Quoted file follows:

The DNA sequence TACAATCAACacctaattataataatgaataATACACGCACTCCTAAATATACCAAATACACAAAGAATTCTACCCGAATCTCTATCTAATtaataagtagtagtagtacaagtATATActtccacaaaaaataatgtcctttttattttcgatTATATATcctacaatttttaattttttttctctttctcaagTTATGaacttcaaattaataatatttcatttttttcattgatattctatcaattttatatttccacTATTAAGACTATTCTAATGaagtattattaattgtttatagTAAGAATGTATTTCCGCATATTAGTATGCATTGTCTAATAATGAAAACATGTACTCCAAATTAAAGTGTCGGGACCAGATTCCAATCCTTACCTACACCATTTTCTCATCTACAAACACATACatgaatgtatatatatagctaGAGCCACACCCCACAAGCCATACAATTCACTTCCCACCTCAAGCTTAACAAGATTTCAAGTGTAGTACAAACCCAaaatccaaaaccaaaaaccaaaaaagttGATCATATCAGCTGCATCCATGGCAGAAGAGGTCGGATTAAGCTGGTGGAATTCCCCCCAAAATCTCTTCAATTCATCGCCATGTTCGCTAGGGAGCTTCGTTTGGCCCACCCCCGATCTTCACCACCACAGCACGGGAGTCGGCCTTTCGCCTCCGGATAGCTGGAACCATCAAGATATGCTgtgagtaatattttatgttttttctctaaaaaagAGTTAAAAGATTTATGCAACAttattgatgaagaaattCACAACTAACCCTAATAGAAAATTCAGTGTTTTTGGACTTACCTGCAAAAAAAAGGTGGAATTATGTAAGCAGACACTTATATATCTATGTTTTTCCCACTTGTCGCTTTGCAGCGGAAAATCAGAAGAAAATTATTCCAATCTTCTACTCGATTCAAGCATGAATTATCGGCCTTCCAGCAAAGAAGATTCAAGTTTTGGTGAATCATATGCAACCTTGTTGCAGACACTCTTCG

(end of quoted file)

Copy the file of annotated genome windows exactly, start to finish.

The DNA sequence TACAATCAACacctaattataataatgaataATACACGCACTCCTAAATATACCAAATACACAAAGAATTCTACCCGAATCTCTATCTAATtaataagtagtagtagtacaagtATATActtccacaaaaaataatgtcctttttattttcgatTATATATcctacaatttttaattttttttctctttctcaagTTATGaacttcaaattaataatatttcatttttttcattgatattctatcaattttatatttccacTATTAAGACTATTCTAATGaagtattattaattgtttatagTAAGAATGTATTTCCGCATATTAGTATGCATTGTCTAATAATGAAAACATGTACTCCAAATTAAAGTGTCGGGACCAGATTCCAATCCTTACCTACACCATTTTCTCATCTACAAACACATACatgaatgtatatatatagctaGAGCCACACCCCACAAGCCATACAATTCACTTCCCACCTCAAGCTTAACAAGATTTCAAGTGTAGTACAAACCCAaaatccaaaaccaaaaaccaaaaaagttGATCATATCAGCTGCATCCATGGCAGAAGAGGTCGGATTAAGCTGGTGGAATTCCCCCCAAAATCTCTTCAATTCATCGCCATGTTCGCTAGGGAGCTTCGTTTGGCCCACCCCCGATCTTCACCACCACAGCACGGGAGTCGGCCTTTCGCCTCCGGATAGCTGGAACCATCAAGATATGCTgtgagtaatattttatgttttttctctaaaaaagAGTTAAAAGATTTATGCAACAttattgatgaagaaattCACAACTAACCCTAATAGAAAATTCAGTGTTTTTGGACTTACCTGCAAAAAAAAGGTGGAATTATGTAAGCAGACACTTATATATCTATGTTTTTCCCACTTGTCGCTTTGCAGCGGAAAATCAGAAGAAAATTATTCCAATCTTCTACTCGATTCAAGCATGAATTATCGGCCTTCCAGCAAAGAAGATTCAAGTTTTGGTGAATCATATGCAACCTTGTTGCAGACACTCTTCG